Every election I’ll sign up for multiple party political channels. Why? Because they’re a petri-dish of experimentation you can learn from.
The US Presidential elections will see $2 billion dollars spent on each side that’s about £1.6 billion.
Since Joe Biden declared his candidacy on April 25 I’ve taken a look at his campaign emails.
They show how email works in a combined arms operation that blends TV, radio, TV, social media, face-to-face and email.
The importance of campaign emails
Back in 2010, I remember hearing Obama’s email strategist Joe Rospars of Blue State Digital talk at a conference to explain their approach to email. In earlier campaigns, nobody was monitoring the replies, he said. This changed.
What also changed was that email campaigns were tested and retested. Three different subject lines were tested with small test groups with the most successful of these used for the majority of email subscribers.
The most successful of Obama’s email messages in his 2008 campaign was ‘We are in danger of being outspent.’ This particular subject line played on the fear that the rival Republican campaign would surge ahead with its messaging.
That particular approach can be seen in the Team DNC email: ‘We could fall behind.’
Here’s Biden’s campaign emails
13.5.23 Joe Biden / I would love to give you a call soon
13.5.23 Team DNC / We could fall behind
12.5.23 DNC HQ / [TAKE ACTION] Make calls with the DNC to help keep control of the PA House!
12.5.23 James Carville / Dan, this is HUGE:
12.5.23 Team DNC / Here’s where we’re at:
11.5.23 Democrats.org / We want to send you and a friend to the Democratic National Convention:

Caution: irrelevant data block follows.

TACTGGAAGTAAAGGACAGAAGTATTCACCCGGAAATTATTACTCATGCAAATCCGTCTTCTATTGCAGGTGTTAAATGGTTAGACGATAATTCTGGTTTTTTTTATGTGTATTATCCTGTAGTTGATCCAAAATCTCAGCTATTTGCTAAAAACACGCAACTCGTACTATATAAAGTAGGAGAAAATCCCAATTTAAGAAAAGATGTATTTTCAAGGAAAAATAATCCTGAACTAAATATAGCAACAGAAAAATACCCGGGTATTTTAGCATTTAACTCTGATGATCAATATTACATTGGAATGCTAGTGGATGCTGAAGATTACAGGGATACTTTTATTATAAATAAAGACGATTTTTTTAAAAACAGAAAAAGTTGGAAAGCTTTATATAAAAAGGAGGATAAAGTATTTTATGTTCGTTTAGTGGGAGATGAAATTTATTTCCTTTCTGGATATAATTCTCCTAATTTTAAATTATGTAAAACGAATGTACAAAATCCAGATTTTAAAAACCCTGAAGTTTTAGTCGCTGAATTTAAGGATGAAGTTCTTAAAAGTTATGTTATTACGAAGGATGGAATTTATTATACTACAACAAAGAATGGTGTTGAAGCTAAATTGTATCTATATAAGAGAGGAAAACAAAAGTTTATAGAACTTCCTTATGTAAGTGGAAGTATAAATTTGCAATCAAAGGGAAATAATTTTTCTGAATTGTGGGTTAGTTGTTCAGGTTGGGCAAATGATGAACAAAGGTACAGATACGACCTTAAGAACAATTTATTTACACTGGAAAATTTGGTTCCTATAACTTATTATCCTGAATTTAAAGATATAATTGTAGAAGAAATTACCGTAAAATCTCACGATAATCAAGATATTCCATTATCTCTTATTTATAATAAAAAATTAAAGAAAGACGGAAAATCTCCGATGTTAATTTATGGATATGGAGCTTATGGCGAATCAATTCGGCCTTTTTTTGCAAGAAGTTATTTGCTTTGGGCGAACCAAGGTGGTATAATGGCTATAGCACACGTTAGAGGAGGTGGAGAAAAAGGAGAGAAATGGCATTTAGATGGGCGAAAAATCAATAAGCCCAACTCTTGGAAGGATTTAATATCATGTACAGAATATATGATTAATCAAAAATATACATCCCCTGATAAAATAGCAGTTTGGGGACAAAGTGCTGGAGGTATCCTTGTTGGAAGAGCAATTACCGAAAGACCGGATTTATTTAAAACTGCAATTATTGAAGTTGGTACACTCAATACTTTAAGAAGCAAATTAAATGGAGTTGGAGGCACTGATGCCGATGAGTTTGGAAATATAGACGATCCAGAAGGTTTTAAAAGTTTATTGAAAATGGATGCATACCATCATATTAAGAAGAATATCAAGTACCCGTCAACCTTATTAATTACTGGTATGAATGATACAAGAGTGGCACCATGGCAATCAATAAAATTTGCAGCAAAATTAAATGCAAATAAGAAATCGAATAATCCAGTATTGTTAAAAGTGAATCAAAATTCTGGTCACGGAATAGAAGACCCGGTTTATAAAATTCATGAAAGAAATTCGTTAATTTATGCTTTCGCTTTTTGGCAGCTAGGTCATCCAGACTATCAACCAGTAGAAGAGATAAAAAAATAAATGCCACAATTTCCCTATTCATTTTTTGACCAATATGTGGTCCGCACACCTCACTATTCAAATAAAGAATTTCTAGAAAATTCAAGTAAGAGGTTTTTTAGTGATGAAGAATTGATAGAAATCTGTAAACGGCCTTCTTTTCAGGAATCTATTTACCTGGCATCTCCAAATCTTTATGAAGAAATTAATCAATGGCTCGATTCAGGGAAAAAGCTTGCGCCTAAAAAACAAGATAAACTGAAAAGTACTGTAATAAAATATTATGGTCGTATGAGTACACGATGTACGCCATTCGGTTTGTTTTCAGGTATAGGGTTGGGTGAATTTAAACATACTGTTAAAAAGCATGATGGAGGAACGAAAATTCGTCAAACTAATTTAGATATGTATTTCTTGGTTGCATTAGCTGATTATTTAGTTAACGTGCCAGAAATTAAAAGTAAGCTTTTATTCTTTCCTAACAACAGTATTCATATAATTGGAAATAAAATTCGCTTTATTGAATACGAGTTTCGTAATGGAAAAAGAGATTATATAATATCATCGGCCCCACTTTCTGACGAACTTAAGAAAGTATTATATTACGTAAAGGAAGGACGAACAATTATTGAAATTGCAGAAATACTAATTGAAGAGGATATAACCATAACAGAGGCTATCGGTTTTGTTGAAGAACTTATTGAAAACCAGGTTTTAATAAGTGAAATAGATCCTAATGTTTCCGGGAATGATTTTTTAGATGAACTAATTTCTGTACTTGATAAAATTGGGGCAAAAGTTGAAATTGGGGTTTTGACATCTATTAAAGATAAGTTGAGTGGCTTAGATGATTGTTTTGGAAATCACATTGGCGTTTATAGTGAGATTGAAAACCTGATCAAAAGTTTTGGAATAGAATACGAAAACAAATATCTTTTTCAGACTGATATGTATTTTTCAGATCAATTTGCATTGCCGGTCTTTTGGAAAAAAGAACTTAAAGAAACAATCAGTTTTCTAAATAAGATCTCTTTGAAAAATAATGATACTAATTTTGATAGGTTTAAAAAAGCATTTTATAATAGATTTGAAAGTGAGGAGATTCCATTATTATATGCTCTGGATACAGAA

8.5.23 Biden HQ / What we can expect, Dan:
6.5.23 Democratic National. / [EXCLUSIVE] Win a trip to the 2024 Democratic National Convention
6.5.23 Democrats.org / We’ll get right to it:
5.5.23 Biden HQ / [Get Involved] We want to hear from you!
4.5.23 James Carville / Dan, this is HUGE:
Dan, this is HUGE:
3.5.23 James Carville / Dan, this is HUGE:
Dan, this is HUGE:
2.5.23 2024 Democratic Con. Democrats / [WATCH] We want to make sure you’ve seen this clip from the 1996 Democratic National Convention
2.5.23 Democrats.org / Thank you. Really.
30.4.23 Team Biden-Harris / re: our email to you →
30.4.23 Team Biden-Harris / FWD: LAUNCHING: The Biden-Harris Founding Donor Fund
27.4.23 Presidential HQ / We need you now more than ever:
25.4.23 Jill Biden / I wanted to share something special with you, Dan
What this teaches you
Use different email addresses
In the two week snapshot of 18-emails there are 12 different email addresses. The candidate himself only sent one email where he addresses the audience directly with ‘I would love to give you a call soon.’
A single call to action is most common
Fourteen of the fifteen emails are please for fundraising. With $2 billion dollars to raise this is more important than stuffing envelopes or canvassing neighbours.
Twice a day is okay
With different email addresses being used it’s fine to email twice in a day at points during the day.
A subject line that teases
The subject line encourages the recipient to open it. The tease is designed to provoke curiosity. You never really get the whole subject in the subject line. So, ‘We’ll get right to it:’ or ‘What we can expect, Dan,’ provokes curiosity.
With emotion, use fear sparingly
As we’ve seen, the ‘We could fall behind’ email comes from an earlier successful Presidential campaign. But look at the other email subject lines. The fear button that this generates is only used once. That makes sense. If all the content created panic what would that say about the campaign?
Instead, they also use other emotions. The attraction of a prize win in some (‘We want to send you and a friend to the Democratic National Convention:’) as well as levity in others (‘Here’s where we’re at:’) and treating you as having the inside track in others (‘Dan, this is HUGE:’)
There’s also the personal, such as ‘I wanted to share something special with you, Dan’ or ‘I would love to give you a call soon’
You can find the Joe Biden campaign here.